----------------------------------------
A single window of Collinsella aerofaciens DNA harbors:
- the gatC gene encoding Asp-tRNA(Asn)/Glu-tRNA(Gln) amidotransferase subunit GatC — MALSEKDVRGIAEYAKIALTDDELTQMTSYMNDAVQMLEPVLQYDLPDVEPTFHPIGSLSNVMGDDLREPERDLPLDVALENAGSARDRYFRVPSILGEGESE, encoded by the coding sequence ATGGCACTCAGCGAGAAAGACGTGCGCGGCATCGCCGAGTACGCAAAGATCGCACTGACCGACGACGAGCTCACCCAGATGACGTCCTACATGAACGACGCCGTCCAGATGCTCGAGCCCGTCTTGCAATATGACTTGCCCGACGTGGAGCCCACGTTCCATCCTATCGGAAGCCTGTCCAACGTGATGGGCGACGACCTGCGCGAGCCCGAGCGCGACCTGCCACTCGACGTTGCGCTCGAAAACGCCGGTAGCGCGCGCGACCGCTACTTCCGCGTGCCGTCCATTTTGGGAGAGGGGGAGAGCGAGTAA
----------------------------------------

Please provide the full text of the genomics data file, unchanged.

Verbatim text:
A single window of Collinsella aerofaciens DNA harbors:
- the gatC gene encoding Asp-tRNA(Asn)/Glu-tRNA(Gln) amidotransferase subunit GatC — MALSEKDVRGIAEYAKIALTDDELTQMTSYMNDAVQMLEPVLQYDLPDVEPTFHPIGSLSNVMGDDLREPERDLPLDVALENAGSARDRYFRVPSILGEGESE, encoded by the coding sequence ATGGCACTCAGCGAGAAAGACGTGCGCGGCATCGCCGAGTACGCAAAGATCGCACTGACCGACGACGAGCTCACCCAGATGACGTCCTACATGAACGACGCCGTCCAGATGCTCGAGCCCGTCTTGCAATATGACTTGCCCGACGTGGAGCCCACGTTCCATCCTATCGGAAGCCTGTCCAACGTGATGGGCGACGACCTGCGCGAGCCCGAGCGCGACCTGCCACTCGACGTTGCGCTCGAAAACGCCGGTAGCGCGCGCGACCGCTACTTCCGCGTGCCGTCCATTTTGGGAGAGGGGGAGAGCGAGTAA